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Andrew Brooks: Love Manchester

Get down to 52 Princess Street if you want to look at Manchester differently

Published on March 29th 2010.

Andrew Brooks: Love Manchester

Andrew Brooks, Manchester-based photographer/digital artist/film-maker, was commissioned by MIDAS to create a series of photographs which promote the range of commercial property available in Manchester to investor businesses. The resulting exhibition, called 'Love Manchester', is being held in the modern entrance space of 52 Princess Street, with the large-scale photographic prints apparently “doing a good job at brightening the place up”, according to the receptionist on duty (Brooks would surely be pleased to hear this). You may remember Brooks from his exceptional Urbis exhibition last year called Hidden Manchester.

There is a touch of the cosmic in lots of the fantastical panoramas, a deliberate allusion that's hard to miss. In fact, one of Brooks' personal favourites is of Rochdale Wind Farm (a photograph which stands out by the simple fact that its setting is rural instead of urban) which looks a still from a science-fiction film.

It is easy to tell from the photographs on show that Brooks' heart lies with something other than the promotion of commercial property; he has used the brief as an opportunity for aesthetic endeavour. The concise exhibition reads more like a cosmic story-book of the city than any sort of promotional stunt; indeed, Brooks told Confidential that he never pays too much attention to a brief, but sets about creating beautiful pictures that will hopefully fulfil it. The atmospheric quality of the pictures comes first, the brief second.

Rochdale Wind Farm

Here you get Piccadilly Place, the Imperial War Museum North, Media City, Urbis, Spinningfields and John Rylands, amongst other landmarks, but you will see them as you have never seen them before – vivid, warped and strange. Familiar buildings and spaces are featured alongside unknown or secret places, usually photographed from hidden views, new angles and often at great heights. You will be surprised to hear that Brooks actually has acrophobia but can distract himself from it as long as he is behind a camera. Take the camera away, however, and he'll be a bit wobbly.

New York Street - Ariel View

There is a touch of the cosmic in lots of the fantastical panoramas, a deliberate allusion that's hard to miss. In fact, one of Brooks' personal favourites is of Rochdale Wind Farm (a photograph which stands out by the simple fact that its setting is rural instead of urban) which looks a still from a science-fiction film.

The aerial view of New York Street is an impressive feat. It was taken from one of the highest floors of City Tower through glass, evidence of which Brooks has managed to remove. You can't help noticing puddles on rooftops. You wouldn't otherwise think of puddles on rooftops, but puddles there are. In fact, all the rooftops of Manchester are active which we, going about our days on the ground, are entirely oblivious to.

New York StreetSpinningfields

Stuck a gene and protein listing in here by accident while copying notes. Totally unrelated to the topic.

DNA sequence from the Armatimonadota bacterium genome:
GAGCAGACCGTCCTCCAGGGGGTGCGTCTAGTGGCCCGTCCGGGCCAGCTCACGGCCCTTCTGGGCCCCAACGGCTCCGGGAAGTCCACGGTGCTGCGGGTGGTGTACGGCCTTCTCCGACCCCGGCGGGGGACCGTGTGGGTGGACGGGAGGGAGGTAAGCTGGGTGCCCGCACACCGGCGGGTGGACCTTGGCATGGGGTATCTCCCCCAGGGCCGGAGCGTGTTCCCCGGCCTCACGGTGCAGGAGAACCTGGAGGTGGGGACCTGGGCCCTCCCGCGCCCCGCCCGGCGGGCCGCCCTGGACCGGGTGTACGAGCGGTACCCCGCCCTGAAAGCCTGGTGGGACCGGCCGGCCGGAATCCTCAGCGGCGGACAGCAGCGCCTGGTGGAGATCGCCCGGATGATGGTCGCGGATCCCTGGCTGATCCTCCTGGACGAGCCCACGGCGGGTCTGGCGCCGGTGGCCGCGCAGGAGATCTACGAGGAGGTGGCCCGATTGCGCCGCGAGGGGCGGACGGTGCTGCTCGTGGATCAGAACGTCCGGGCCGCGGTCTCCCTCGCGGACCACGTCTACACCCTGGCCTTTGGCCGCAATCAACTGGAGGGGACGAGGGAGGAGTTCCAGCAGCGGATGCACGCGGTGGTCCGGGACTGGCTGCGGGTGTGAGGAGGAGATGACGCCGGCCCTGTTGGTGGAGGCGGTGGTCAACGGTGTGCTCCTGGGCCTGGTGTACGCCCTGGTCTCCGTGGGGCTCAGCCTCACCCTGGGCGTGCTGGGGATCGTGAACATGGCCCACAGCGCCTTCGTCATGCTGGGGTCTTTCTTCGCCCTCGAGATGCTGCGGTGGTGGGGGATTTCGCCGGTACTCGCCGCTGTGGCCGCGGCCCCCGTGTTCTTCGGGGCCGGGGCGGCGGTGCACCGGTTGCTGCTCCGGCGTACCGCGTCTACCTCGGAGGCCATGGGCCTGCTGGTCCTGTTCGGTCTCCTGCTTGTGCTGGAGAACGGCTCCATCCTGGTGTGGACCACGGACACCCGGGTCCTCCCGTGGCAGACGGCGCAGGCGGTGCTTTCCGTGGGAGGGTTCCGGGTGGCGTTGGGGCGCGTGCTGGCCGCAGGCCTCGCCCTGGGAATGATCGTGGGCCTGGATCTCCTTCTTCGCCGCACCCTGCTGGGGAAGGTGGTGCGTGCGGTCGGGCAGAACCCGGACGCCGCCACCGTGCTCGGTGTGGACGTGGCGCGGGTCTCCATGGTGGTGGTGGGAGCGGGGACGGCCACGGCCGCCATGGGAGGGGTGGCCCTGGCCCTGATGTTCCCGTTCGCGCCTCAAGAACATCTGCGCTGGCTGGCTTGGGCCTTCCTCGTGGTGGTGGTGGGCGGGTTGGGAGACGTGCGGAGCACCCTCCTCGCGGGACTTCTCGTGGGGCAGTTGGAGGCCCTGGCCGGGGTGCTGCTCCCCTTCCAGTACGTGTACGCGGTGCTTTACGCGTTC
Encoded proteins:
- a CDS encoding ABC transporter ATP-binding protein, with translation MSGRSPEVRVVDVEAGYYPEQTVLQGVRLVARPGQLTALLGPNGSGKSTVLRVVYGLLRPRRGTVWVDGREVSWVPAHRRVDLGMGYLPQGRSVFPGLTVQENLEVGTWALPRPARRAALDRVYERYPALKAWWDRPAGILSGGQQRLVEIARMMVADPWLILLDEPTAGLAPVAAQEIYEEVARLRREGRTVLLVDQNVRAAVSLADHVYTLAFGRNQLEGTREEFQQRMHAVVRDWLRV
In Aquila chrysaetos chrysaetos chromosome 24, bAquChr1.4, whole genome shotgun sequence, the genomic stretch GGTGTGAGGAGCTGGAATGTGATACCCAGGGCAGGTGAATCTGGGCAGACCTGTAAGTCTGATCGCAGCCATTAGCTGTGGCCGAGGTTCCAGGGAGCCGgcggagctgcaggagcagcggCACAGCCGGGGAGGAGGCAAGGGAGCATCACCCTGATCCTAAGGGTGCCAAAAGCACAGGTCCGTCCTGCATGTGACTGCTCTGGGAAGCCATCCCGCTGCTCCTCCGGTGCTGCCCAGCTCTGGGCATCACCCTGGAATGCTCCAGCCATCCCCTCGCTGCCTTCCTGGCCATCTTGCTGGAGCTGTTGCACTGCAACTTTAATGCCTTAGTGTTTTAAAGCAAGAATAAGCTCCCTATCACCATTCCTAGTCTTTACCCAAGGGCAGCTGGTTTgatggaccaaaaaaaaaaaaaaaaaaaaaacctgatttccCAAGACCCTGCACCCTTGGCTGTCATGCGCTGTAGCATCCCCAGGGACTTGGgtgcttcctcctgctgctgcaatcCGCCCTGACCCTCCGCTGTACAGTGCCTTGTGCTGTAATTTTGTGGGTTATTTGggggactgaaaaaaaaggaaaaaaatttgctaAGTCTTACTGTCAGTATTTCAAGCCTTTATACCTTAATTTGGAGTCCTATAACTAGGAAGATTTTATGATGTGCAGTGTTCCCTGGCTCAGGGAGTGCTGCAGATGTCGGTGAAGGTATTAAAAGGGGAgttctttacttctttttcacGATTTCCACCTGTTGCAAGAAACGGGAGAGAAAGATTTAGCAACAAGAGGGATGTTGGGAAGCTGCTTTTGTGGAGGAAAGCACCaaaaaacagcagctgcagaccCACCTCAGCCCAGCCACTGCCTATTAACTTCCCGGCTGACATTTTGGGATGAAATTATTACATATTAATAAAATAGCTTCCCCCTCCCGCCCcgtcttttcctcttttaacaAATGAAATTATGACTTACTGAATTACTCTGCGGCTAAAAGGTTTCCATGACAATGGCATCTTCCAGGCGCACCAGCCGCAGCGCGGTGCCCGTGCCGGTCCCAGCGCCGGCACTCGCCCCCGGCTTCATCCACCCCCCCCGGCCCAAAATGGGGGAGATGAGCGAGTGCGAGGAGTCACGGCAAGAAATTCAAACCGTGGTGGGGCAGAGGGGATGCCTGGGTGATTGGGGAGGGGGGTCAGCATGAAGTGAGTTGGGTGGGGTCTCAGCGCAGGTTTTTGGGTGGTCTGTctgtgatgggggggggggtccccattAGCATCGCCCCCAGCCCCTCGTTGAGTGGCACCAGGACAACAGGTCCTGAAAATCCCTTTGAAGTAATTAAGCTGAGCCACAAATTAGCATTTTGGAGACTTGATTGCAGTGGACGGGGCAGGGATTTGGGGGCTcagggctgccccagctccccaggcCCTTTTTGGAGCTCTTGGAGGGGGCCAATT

There's something eerie and nostalgic about the photograph of a generic tower-block and its surrounding skyline taken of Chapel Street, Salford. Brooks took this photograph from the top of Islington Mill, the former cotton spinning mill in Salford; he wanted to capture a moment where these disregarded 70s leftovers (that we usually think of as innately grey and bleak) looked, if only temporarily, golden and beautiful in the reflected sunset – hopeful, almost.

Chancery PlaceBolton

You’ll see a few sunsets. And scudding clouds and dramatic skies. Brooks says it’s important to pick the right time of the day to achieve the most vivid photographs - things look most dramatic at the beginning or end of the day. You couldn’t achieve the science-fiction feeling so evident in Brooks' photographs on your lunch-break. As the sun begins to set, however, he reckons “the light skims buildings more effectively and defines them more perfectly” – and that’s when he pulls his camera out.

Piccadilly Place

Cityscapes of this sort need to be different to be impressive: there are so many hackneyed cityscape variants. Brooks does his own thing, delivers his own distinctive take on Manchester, and thus, in turn, makes us view our city differently. If you love Manchester and are a fan of modern, digital photography, then go and see ‘Love Manchester’.

John Rylands Library

Visit his website here
Weekdays 10am-4pm
Running until mid-April

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8 comments so far, continue the conversation, write a comment.

Trevor MorteMarch 30th 2010.

The quality of these pictures is unbelievably good. I want them. Is there anyone I can contact? Or a link?

EditorialMarch 30th 2010.

His website contains contact details: http://www.andrewbrooksphotography.com

Leigh ScottMarch 30th 2010.

Do you mean Chancery place?

EditorialMarch 30th 2010.

Bless you Scoteee we do. Thanks

APBrooksMarch 30th 2010.

Hi Trevor,
Glad you like the work, I have just added a new poster print page to my site which is at this link www.andrewbrooksphotography.com/editions.php…


Leigh ScottMarch 30th 2010.

Andrew- I don't suppose you give up much information of the camera and lenses used do you?

Andrew15174March 30th 2010.

All shot on a D200, with a wide'ish lens, then much post production to pull the images together. Most of the above shots were built(in photoshop) from over 50 captures. It gives me lots of control over the image, and the spaces I can repesent in the pictures.

Leigh ScottMarch 30th 2010.

Well I think they're great and I wish I could earn a living doing what you do..

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